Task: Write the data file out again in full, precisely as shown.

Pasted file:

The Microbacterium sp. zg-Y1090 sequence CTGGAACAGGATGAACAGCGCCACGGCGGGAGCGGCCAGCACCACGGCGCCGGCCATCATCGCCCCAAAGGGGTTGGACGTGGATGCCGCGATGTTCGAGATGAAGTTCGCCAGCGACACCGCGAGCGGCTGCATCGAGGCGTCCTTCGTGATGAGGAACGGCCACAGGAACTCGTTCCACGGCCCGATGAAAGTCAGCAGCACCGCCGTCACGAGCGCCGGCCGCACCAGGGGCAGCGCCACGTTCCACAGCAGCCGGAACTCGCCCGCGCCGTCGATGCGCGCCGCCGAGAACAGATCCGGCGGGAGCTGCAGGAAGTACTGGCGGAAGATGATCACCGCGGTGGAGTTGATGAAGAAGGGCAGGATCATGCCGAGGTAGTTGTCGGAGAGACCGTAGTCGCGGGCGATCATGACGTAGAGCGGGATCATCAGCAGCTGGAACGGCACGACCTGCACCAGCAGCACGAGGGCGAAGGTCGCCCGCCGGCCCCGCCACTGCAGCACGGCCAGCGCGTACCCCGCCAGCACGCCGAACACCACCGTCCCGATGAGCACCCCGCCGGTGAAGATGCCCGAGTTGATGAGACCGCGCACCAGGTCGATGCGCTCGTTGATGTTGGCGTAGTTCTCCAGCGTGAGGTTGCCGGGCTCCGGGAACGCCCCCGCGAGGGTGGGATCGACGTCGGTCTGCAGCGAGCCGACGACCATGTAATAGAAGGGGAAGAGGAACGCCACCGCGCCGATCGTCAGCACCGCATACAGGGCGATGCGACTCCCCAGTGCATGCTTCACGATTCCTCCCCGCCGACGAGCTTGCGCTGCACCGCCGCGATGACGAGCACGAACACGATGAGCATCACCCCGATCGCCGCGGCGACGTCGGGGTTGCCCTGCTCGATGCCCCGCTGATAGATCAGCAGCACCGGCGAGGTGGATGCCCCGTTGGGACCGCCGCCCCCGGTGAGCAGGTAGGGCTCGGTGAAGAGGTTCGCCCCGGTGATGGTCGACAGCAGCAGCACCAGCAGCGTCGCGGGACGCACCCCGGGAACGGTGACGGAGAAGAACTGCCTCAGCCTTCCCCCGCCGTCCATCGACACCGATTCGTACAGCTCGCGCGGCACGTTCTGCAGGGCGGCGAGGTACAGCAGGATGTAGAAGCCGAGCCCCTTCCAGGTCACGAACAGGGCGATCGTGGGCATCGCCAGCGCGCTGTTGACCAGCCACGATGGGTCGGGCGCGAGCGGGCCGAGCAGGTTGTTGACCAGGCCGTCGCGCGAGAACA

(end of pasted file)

The Microbacterium sp. zg-Y1090 sequence CTGGAACAGGATGAACAGCGCCACGGCGGGAGCGGCCAGCACCACGGCGCCGGCCATCATCGCCCCAAAGGGGTTGGACGTGGATGCCGCGATGTTCGAGATGAAGTTCGCCAGCGACACCGCGAGCGGCTGCATCGAGGCGTCCTTCGTGATGAGGAACGGCCACAGGAACTCGTTCCACGGCCCGATGAAAGTCAGCAGCACCGCCGTCACGAGCGCCGGCCGCACCAGGGGCAGCGCCACGTTCCACAGCAGCCGGAACTCGCCCGCGCCGTCGATGCGCGCCGCCGAGAACAGATCCGGCGGGAGCTGCAGGAAGTACTGGCGGAAGATGATCACCGCGGTGGAGTTGATGAAGAAGGGCAGGATCATGCCGAGGTAGTTGTCGGAGAGACCGTAGTCGCGGGCGATCATGACGTAGAGCGGGATCATCAGCAGCTGGAACGGCACGACCTGCACCAGCAGCACGAGGGCGAAGGTCGCCCGCCGGCCCCGCCACTGCAGCACGGCCAGCGCGTACCCCGCCAGCACGCCGAACACCACCGTCCCGATGAGCACCCCGCCGGTGAAGATGCCCGAGTTGATGAGACCGCGCACCAGGTCGATGCGCTCGTTGATGTTGGCGTAGTTCTCCAGCGTGAGGTTGCCGGGCTCCGGGAACGCCCCCGCGAGGGTGGGATCGACGTCGGTCTGCAGCGAGCCGACGACCATGTAATAGAAGGGGAAGAGGAACGCCACCGCGCCGATCGTCAGCACCGCATACAGGGCGATGCGACTCCCCAGTGCATGCTTCACGATTCCTCCCCGCCGACGAGCTTGCGCTGCACCGCCGCGATGACGAGCACGAACACGATGAGCATCACCCCGATCGCCGCGGCGACGTCGGGGTTGCCCTGCTCGATGCCCCGCTGATAGATCAGCAGCACCGGCGAGGTGGATGCCCCGTTGGGACCGCCGCCCCCGGTGAGCAGGTAGGGCTCGGTGAAGAGGTTCGCCCCGGTGATGGTCGACAGCAGCAGCACCAGCAGCGTCGCGGGACGCACCCCGGGAACGGTGACGGAGAAGAACTGCCTCAGCCTTCCCCCGCCGTCCATCGACACCGATTCGTACAGCTCGCGCGGCACGTTCTGCAGGGCGGCGAGGTACAGCAGGATGTAGAAGCCGAGCCCCTTCCAGGTCACGAACAGGGCGATCGTGGGCATCGCCAGCGCGCTGTTGACCAGCCACGATGGGTCGGGCGCGAGCGGGCCGAGCAGGTTGTTGACCAGGCCGTCGCGCGAGAACA